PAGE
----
Tuesday, November 14 -Sunday, November 19

In celebration of International Education week, the Institute for Regional and International Studies has selected films from around the world for the first annual IRIS International Film Series. From mainstream to independent, these films share triumphs and tribulations of peoples across the globe while shedding light on their unique cultures. Some of these films were even written or produced by, or feature, UW alumni, staff, faculty, and students. Don’t miss these films, curated by the IRIS area studies centers. Titles include "Woven Lives," "Among Wolves," "New Year Baby," "A United Kingdom," "From the Land of Gandhi," and "Excuse My French." 

Film screenings will be held at varying times and locations across the greater Madison area.


Tuesday, November 14

7:00 p.m. (Doors open at 6:30 p.m.),

Marquee Theatre, Union South, 1308 W. Dayton Street, UW-Madison

A UNITED KINGDOM tells the inspiring true story of Seretse Khama, the King of Bechuanaland (modern Botswana), and Ruth Williams, the London office worker he married in 1948 in the face of fierce opposition from their families and the British and South African governments. Seretse and Ruth defied family, Apartheid and empire – their love triumphed over every obstacle flung in their path and in so doing they transformed their nation and inspired the world.

111 Minutes, in English

Co-sponsored by the African Studies Program


Wednesday, November 15

Noon (Doors open at 11:30 a.m.)

Chazen Museum, 750 University Avenue, UW-Madison

Introduction and post-screening Q&A with Carolyn Kallenborn, Assistant Professor of Design Studies, UW-Madison and the film’s creator (Professor Kallenborn will be bringing samples of Oaxacan textiles to the screening!)

WOVEN LIVES examines how traditional art and design play an active role in the cultural sustainability of the Zapotec communities in Oaxaca. This documentary, which traces the development of the weaving process from the first people in the valley to the present day, uniquely blends the perspectives of art, design, business, history, ethnic studies and cultural anthropology. While the textiles are the centerpiece of the film, it highlights the life around the production that creates a sense of connection to the culture, the community, the past and the future.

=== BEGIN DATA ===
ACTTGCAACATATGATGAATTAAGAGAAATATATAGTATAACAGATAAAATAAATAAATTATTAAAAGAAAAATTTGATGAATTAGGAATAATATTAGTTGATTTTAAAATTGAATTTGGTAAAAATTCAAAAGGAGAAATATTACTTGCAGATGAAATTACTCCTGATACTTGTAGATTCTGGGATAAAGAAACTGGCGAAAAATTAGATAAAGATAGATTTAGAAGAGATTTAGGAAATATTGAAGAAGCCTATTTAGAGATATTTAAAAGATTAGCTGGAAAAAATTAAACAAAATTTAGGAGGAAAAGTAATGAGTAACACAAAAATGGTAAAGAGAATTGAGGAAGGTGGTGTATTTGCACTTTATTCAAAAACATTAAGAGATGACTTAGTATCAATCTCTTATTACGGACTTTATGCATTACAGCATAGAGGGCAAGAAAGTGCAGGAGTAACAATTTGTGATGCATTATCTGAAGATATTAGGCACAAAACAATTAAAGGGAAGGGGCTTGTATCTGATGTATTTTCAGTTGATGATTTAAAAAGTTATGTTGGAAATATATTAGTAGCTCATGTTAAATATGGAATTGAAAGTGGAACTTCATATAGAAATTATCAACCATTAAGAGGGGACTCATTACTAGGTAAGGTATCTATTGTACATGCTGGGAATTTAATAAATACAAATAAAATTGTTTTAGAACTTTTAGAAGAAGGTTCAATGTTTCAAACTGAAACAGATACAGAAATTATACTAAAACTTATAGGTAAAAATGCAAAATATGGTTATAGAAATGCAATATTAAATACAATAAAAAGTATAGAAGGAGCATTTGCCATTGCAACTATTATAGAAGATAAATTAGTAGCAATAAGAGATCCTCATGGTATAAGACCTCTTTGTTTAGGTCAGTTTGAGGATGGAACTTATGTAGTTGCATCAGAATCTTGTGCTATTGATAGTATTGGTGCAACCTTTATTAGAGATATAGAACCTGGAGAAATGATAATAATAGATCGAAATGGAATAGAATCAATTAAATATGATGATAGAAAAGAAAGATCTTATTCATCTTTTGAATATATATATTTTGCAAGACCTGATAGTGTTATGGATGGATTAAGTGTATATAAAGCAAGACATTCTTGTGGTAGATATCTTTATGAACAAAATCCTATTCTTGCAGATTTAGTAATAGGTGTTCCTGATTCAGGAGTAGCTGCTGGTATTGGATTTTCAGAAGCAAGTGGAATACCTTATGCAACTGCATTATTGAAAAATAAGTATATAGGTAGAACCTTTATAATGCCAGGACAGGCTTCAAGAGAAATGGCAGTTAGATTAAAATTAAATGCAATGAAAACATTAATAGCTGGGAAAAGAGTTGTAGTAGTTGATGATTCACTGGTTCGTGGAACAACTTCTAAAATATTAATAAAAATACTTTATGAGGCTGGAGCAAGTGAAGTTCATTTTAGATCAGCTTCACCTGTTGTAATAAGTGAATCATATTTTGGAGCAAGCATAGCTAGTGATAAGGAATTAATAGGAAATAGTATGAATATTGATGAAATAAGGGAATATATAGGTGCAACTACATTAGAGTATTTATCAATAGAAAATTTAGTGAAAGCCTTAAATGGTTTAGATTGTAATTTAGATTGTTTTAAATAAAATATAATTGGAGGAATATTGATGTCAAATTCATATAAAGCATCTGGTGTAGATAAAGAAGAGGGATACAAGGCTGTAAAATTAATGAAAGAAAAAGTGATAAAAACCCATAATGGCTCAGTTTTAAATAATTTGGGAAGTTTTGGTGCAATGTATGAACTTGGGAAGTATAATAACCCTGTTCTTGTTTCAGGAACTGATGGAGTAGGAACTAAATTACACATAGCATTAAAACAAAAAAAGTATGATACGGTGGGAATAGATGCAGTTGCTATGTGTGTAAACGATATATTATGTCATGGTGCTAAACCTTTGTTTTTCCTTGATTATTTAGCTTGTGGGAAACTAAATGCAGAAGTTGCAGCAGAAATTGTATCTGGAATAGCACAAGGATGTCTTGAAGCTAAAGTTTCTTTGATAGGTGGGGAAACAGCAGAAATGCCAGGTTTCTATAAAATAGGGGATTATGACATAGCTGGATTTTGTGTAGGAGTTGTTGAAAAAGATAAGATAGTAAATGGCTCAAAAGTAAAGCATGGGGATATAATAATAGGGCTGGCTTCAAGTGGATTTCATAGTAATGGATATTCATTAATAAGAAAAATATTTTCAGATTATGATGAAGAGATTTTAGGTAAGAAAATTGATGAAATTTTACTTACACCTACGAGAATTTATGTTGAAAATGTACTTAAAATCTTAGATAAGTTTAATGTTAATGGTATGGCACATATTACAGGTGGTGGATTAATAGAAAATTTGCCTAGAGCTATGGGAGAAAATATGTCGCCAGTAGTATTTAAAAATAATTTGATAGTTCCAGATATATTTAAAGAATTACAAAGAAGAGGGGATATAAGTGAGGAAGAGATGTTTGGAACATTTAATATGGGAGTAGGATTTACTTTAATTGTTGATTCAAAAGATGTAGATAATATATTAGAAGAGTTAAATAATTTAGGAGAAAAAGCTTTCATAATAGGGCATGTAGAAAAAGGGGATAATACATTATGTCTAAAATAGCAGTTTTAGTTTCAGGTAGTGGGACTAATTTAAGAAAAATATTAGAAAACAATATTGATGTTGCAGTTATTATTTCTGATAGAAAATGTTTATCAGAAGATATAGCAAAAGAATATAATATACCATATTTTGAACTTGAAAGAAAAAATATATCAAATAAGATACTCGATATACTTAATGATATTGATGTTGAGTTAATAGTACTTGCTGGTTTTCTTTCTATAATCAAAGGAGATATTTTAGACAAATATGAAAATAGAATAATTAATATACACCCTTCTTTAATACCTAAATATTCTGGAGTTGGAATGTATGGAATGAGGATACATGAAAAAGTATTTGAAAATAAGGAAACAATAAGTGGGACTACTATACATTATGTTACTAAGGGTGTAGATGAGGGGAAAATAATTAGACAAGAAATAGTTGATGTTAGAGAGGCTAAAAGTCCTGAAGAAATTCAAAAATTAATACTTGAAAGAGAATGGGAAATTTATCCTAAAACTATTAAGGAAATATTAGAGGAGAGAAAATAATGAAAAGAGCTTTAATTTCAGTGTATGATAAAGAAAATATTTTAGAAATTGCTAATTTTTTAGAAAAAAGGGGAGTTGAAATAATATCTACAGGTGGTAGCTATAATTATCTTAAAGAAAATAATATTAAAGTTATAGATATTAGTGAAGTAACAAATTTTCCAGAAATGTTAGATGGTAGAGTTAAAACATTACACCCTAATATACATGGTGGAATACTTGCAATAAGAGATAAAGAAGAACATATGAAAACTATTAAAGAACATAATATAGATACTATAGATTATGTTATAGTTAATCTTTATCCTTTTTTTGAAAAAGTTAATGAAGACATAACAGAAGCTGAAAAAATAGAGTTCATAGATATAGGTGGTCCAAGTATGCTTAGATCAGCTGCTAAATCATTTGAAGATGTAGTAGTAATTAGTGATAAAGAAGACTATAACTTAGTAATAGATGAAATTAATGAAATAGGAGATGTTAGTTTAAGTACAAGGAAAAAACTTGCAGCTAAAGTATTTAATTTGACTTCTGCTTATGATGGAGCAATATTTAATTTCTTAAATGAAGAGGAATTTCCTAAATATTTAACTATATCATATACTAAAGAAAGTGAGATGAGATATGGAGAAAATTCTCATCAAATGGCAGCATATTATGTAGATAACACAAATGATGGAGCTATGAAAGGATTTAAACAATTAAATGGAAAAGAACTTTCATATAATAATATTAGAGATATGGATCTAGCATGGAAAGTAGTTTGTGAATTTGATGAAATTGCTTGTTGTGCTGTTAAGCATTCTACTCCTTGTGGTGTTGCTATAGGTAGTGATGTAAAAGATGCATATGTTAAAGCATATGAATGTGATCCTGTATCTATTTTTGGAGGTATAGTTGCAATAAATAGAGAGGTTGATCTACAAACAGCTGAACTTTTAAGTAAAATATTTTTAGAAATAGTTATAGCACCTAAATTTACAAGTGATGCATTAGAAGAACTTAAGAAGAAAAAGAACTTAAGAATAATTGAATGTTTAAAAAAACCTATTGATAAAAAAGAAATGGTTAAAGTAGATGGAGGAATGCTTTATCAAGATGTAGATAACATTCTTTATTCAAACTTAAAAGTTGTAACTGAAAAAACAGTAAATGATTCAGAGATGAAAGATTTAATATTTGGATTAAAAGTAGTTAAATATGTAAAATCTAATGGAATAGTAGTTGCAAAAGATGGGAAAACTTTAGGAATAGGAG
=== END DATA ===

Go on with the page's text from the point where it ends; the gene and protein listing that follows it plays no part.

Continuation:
76 Minutes, in English with Spanish subtitles

Co-sponsored by the Chazen and the Latin American, Caribbean and Iberian Studies Program (LACIS)


Thursday, November 16

7 p.m.

Cinematheque, 821 University Avenue, 4022 Vilas Hall, UW-Madison

Introduction and post-screening Q&A with Kevin Ripp, UW Alum, and the film’s writer and executive producer, and Shawn Convey, director/producer

In the mountains where they once fought, a motorcycle club led by Bosnian war veterans defends a herd of wild horses and discovers a new kind of freedom for themselves.

94 Minutes, in Bosnian/Croatian/Serbian with English subtitles

Co-sponsored by the Cinemateque and the Center for Russia, East Europe, and Central Asia (CREECA)


Friday, November 17

7 p.m. (Doors open at 6:30 p.m.),

Edgewood College, Predolin Auditorium, 1000 Edgewood College Drive

This is the first documentary directed by a Cambodian-American woman about her family’s survival… “We want to move and inspire Americans and the world with this story of love, joy & pardon. Our promise is to share New Year Baby with 100 million people in 10 years, transforming a conversation of victimhood and shame into one of heroism and honor. Join us for the journey.” -Socheata Poeuv

74 Minutes, in English

Co-sponsored by the Center for Southeast Asian Studies, Edgewood College, and UNA-USA Dane County Chapter


Saturday, November 18

Noon (Doors open at 11:45 a.m.)

Sun Prairie Library, 1350 Linnerud Dr.,

Sun Prairie

This story of 4 high-skilled immigrants, a decade after they came to study in the US, places a human face to the employment-based Green Card backlog. The film also highlights the need for reforming America’s high-skilled immigration at a time of intense globalization and retirement of the baby boomers. – Introduction and post-screening Q&A provided by the film’s producer, Prakash Wadhwa

50 Minutes, in English

Co-sponsored by the Center for South Asia


Sunday, November 19


Eagle Heights Community Center, 611 Eagle Heights, Madison

12-year-old Hany tries to fit in at his new governmental school after his father suddenly drops dead, leaving his mother in debt and unable to continue to afford his private education. Not only is Hany clearly from a more privileged background than the working class boys in his new class, but he is also the only Christian in a room full of Muslims. “Excuse My French” is an official selection of the prestigious, award-winning Global Lens Collection presented by the Global Film Initiative.

Plan to stay after the film for a Q&A discussion led by African Cultural Studies graduate student Miriam Aly Mohamed Nashaat Sabaaalazab!

99 Minutes, In Arabic with English subtitles

Co-sponsored by the Center for European Studies and the Middle East Studies Program




  • Occurred Tuesday, November 14th, 2017 @ 7:00 pm – 9:00 pm


Sarah Ripp